Avoiding the Finding: Ensure the Plan rates the risk of each first-tier entity as part of its annual Risk Assessment.  Monitor key metrics of each first-tier entity and minimally audit the highest risk first-tier entities.

Common Finding: Sponsors failed to perform an annual review of the effectiveness of its compliance program and/or failed to share the results with the governing body

Avoiding the Finding:

  • Every year, include in the annual Audit and Monitoring Workplan a compliance program effectiveness audit. This audit must be performed by an independent entity, either by a team outside of Compliance or by an external entity. These audit results must be shared with your Compliance Committee and Governing Body, to ensure they understand the risks in the compliance program as they exercise oversight.

Common Finding: Sponsors failed to develop and undertake timely corrective actions to address issues of non-compliance

Avoiding the Finding:

  • When monitoring results detect non-compliance, take timely action to correct the issue and prevent it from reoccurring. While CMS does not define “timely action”, it is a best practice to implement corrective actions within 90 days, where possible. Request formal Corrective Action Plans (CAP) in accordance with your CAP policy.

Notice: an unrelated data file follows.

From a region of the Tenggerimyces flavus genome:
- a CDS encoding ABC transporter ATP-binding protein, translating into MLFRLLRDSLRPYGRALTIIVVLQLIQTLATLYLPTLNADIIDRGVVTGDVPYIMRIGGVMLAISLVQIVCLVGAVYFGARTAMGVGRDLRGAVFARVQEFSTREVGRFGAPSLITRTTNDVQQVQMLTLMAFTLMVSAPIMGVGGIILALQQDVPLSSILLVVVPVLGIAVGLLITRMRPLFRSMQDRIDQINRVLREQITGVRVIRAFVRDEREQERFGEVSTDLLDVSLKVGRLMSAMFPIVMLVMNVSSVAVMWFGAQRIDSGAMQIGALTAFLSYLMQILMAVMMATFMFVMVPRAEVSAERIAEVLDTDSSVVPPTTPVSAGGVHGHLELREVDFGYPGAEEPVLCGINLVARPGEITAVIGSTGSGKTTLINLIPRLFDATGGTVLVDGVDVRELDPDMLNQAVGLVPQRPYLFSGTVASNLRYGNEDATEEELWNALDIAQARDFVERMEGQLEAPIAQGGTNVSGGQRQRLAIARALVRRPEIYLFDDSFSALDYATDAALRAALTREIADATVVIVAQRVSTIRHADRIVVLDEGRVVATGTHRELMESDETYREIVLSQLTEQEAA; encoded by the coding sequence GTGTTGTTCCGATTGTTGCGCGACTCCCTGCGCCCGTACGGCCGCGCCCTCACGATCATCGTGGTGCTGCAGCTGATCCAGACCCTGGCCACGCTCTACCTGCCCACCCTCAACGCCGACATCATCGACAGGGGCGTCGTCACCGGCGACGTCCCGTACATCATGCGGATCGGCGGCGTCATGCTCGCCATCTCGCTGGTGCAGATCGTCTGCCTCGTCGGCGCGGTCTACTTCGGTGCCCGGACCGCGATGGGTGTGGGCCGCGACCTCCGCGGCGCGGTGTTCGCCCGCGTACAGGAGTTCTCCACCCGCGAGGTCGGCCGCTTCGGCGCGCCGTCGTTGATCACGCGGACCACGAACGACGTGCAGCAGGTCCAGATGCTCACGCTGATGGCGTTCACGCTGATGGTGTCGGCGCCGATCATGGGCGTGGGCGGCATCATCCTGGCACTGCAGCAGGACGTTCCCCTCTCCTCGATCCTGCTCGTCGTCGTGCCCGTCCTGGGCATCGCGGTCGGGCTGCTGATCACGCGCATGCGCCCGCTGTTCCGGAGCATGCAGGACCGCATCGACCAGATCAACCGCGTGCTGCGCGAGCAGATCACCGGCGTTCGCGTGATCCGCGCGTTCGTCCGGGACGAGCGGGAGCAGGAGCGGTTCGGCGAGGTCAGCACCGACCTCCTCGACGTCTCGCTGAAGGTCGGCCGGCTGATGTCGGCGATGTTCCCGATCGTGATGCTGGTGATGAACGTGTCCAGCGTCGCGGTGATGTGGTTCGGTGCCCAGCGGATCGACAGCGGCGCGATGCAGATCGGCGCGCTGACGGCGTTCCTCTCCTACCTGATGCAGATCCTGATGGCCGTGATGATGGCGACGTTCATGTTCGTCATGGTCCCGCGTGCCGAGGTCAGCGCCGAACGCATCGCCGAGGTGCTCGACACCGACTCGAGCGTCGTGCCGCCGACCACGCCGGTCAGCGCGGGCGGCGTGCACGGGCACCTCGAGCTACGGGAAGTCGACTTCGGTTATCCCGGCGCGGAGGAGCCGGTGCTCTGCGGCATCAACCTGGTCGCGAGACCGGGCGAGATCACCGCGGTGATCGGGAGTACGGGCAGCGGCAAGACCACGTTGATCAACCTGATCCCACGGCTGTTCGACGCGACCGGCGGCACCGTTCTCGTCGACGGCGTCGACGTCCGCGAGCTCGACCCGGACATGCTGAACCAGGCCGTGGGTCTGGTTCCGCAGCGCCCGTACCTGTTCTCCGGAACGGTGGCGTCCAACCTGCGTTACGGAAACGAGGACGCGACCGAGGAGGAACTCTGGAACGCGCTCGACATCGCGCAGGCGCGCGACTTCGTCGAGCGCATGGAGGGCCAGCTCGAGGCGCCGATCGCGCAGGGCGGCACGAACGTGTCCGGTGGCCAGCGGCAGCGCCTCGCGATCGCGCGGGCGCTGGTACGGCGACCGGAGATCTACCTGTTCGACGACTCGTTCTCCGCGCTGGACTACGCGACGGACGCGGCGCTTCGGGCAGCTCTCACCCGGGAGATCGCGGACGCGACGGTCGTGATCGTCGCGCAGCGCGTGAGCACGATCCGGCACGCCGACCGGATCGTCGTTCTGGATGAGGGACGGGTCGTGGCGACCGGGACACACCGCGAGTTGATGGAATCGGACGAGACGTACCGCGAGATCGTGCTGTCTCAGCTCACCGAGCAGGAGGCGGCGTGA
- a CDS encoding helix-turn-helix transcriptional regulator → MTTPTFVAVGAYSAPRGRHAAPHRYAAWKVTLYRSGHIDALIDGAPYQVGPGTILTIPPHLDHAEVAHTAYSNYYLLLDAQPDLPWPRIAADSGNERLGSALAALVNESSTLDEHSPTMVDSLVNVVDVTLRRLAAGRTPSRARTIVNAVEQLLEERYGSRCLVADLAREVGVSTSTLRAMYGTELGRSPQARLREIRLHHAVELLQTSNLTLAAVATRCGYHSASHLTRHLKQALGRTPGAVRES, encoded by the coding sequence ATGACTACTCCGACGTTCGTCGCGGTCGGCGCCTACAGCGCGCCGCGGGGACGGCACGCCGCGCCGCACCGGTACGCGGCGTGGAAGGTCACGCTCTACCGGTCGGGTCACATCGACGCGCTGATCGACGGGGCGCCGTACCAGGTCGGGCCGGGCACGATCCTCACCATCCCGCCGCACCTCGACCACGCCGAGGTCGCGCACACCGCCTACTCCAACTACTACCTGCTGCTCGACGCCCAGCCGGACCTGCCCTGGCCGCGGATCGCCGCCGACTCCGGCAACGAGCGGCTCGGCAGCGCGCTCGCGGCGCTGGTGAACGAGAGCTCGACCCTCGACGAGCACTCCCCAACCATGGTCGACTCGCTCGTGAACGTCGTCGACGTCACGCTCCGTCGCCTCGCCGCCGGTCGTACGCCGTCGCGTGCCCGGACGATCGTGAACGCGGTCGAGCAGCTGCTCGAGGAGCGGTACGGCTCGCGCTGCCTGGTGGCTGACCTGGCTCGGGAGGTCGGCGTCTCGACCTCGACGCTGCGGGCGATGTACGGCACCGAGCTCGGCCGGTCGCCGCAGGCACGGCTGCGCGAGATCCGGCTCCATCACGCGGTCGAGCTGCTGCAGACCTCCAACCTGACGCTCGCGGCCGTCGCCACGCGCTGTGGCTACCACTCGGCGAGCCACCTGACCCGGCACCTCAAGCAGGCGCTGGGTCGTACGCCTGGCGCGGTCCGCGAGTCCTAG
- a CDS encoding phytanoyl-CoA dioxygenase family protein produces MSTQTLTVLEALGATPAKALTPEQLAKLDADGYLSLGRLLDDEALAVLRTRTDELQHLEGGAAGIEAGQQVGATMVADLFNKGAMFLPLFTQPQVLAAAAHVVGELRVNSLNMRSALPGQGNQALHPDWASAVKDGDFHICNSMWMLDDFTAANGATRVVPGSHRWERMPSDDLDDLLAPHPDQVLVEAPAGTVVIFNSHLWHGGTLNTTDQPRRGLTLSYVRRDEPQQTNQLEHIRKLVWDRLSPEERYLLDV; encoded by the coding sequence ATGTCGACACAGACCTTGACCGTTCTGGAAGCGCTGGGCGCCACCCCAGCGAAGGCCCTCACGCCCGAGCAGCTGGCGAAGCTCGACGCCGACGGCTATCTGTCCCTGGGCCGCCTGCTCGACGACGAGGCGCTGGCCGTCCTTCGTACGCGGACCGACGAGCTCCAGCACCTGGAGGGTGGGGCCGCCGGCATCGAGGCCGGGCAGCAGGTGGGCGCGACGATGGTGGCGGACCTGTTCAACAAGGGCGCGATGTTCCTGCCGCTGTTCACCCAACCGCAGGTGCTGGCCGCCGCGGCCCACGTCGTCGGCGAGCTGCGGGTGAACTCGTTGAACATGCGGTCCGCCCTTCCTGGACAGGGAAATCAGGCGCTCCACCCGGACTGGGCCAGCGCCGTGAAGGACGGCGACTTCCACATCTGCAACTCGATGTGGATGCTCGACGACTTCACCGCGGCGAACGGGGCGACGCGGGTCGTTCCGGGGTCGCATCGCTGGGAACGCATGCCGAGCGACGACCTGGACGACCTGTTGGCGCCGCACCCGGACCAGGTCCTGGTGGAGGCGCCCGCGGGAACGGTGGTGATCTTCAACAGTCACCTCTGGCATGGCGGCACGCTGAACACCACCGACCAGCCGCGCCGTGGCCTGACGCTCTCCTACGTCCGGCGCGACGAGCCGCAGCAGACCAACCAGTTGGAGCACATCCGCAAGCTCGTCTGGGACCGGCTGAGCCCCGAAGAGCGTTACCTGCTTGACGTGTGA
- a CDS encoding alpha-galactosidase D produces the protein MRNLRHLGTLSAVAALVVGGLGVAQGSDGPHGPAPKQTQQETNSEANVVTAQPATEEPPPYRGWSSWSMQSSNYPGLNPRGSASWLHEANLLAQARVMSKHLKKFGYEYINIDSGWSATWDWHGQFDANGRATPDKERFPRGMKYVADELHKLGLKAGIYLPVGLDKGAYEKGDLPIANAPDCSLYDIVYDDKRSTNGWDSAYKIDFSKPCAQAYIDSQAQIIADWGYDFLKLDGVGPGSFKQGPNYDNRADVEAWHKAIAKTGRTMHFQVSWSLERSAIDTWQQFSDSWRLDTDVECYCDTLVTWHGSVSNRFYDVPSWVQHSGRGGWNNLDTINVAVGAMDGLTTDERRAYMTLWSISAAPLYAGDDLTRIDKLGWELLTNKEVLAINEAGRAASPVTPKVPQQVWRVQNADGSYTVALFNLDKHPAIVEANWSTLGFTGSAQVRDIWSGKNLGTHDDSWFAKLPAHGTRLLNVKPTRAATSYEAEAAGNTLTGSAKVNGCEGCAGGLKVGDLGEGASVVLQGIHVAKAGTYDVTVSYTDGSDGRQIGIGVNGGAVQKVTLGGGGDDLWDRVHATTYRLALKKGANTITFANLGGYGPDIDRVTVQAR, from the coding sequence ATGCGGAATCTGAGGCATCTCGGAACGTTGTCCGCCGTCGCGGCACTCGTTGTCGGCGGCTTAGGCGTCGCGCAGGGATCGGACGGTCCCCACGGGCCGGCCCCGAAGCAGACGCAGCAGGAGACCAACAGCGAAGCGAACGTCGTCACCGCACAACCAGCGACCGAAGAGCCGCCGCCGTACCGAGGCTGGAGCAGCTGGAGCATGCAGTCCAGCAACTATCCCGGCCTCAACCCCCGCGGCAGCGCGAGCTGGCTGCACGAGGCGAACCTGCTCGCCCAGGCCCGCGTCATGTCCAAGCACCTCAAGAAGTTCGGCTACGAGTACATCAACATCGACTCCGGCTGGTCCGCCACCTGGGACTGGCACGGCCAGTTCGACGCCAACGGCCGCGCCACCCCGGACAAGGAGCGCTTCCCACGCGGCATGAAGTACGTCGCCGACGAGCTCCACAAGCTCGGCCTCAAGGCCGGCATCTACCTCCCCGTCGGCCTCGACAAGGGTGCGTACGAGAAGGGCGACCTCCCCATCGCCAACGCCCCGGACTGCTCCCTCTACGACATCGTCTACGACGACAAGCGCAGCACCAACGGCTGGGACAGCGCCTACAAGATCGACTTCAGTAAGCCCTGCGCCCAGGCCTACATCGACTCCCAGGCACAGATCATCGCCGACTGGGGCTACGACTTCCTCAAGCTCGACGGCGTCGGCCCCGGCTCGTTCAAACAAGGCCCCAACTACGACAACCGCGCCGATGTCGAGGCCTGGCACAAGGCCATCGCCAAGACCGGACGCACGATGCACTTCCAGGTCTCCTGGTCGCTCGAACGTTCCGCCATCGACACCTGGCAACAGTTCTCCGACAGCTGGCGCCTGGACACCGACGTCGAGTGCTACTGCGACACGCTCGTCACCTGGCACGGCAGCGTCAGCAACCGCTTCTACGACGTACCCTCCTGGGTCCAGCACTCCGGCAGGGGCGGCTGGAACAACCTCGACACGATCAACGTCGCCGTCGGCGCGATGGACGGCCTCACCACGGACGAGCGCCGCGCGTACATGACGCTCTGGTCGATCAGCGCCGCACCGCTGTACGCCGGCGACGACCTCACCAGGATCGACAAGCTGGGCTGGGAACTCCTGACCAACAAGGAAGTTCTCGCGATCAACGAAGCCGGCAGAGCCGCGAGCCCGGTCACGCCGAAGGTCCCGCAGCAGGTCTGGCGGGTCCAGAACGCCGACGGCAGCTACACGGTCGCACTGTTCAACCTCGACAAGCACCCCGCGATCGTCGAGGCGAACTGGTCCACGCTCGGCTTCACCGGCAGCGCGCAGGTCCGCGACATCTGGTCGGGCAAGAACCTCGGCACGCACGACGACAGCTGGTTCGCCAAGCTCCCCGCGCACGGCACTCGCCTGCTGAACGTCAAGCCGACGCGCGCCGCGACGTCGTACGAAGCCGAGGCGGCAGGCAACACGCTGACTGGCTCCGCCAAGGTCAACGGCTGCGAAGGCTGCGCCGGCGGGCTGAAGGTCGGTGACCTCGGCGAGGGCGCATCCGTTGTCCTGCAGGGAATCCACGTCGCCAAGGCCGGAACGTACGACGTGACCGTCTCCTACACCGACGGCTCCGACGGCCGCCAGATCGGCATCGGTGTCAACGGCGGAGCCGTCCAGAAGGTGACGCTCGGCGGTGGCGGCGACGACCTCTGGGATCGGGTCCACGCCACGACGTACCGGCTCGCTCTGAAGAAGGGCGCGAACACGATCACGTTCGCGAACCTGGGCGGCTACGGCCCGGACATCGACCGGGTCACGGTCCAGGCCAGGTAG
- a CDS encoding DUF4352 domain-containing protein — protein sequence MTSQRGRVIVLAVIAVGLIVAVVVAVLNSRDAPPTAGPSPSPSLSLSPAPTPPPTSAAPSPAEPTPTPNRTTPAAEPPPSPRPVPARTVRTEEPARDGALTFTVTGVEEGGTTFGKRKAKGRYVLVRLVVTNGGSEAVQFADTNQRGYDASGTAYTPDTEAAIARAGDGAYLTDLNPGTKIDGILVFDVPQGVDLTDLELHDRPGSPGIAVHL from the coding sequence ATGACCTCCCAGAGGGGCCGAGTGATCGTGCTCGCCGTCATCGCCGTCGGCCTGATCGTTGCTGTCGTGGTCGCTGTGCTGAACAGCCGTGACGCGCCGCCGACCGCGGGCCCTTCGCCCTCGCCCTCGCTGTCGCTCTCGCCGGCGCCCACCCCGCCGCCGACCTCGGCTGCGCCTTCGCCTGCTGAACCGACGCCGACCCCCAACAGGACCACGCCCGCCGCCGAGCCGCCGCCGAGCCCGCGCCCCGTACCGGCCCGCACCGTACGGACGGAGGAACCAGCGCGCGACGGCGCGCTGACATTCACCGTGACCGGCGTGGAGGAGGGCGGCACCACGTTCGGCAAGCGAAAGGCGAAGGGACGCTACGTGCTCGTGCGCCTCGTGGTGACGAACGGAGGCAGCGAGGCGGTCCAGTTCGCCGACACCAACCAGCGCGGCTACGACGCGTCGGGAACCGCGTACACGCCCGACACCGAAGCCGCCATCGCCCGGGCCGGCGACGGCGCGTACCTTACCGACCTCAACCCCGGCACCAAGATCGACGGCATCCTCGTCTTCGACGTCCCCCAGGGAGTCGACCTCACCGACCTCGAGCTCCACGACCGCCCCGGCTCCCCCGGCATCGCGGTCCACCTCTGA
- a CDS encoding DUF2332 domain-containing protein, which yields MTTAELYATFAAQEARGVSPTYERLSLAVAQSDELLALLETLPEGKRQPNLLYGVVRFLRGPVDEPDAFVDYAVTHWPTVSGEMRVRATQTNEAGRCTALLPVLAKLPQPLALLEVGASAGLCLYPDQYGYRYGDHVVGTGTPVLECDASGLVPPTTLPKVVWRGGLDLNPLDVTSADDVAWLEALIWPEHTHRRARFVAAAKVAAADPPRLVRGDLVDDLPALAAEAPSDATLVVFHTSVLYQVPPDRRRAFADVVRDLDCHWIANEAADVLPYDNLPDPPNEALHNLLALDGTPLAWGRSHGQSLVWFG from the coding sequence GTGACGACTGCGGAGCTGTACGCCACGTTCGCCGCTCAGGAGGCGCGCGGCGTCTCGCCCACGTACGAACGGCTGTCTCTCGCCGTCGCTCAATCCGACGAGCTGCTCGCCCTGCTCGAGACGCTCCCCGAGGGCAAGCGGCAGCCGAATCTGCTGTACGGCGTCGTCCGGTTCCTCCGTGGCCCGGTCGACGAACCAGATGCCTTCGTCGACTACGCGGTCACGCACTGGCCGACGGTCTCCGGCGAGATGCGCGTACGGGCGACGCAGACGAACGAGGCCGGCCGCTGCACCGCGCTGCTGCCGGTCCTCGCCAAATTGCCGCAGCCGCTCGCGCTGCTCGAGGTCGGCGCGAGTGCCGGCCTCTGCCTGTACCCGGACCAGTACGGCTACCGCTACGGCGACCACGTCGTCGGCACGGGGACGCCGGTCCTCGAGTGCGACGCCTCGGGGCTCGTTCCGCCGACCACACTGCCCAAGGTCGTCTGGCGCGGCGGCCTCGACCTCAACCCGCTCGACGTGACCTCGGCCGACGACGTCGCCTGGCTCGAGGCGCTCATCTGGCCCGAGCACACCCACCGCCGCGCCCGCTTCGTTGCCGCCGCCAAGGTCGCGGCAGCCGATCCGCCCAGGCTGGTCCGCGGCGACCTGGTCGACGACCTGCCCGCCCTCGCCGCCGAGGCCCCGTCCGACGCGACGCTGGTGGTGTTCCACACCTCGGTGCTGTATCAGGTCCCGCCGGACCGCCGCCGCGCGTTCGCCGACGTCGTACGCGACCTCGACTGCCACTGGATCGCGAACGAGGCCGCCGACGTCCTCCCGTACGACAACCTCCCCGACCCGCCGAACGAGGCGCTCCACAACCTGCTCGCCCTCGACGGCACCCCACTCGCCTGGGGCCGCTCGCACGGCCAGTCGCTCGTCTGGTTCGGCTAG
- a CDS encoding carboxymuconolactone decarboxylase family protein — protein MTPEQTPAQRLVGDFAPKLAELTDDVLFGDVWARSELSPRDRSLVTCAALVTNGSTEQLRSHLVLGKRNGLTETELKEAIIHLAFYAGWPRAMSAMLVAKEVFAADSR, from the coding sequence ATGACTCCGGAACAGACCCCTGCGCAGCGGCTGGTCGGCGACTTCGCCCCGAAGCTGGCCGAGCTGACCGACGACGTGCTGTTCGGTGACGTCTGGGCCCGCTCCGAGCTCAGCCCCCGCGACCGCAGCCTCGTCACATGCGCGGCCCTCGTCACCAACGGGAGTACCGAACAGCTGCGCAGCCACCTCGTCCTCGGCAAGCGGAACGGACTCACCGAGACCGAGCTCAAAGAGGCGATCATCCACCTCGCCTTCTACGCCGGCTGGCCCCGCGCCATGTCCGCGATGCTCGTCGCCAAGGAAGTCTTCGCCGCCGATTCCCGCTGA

Common Finding: Sponsors failed to distribute the Code of Conduct and compliance policies to employees and first-tier entities within 90 days of hire or contracting.

Avoiding the Finding:

  • Compliance may need to coordinate with Human Resources and/or Legal so it is timely aware when new employees and first-tier entities are being hired or contracted. Document the process used to distribute the Code of Conduct and compliance policies (e.g., via email, posting on an Intranet site (for employees) or portal (for first-tier entities), etc.).

Common Finding: Sponsors failed to ensure employees (including temporary employees and volunteers) and Board members complete Compliance and FWA training within 90 days of hire or appointment and/or failed to maintain records of timely training completion

Avoiding the Finding:

  • As noted above, coordination may be needed with Human Resources and/or Legal to ensure timely awareness of new employees and Board members. Dedicate a Compliance team member to be responsible for tracking that training is timely deployed, sending reminders and escalating to appropriate management as needed as the completion due date approaches, and tracking documentation of training completion.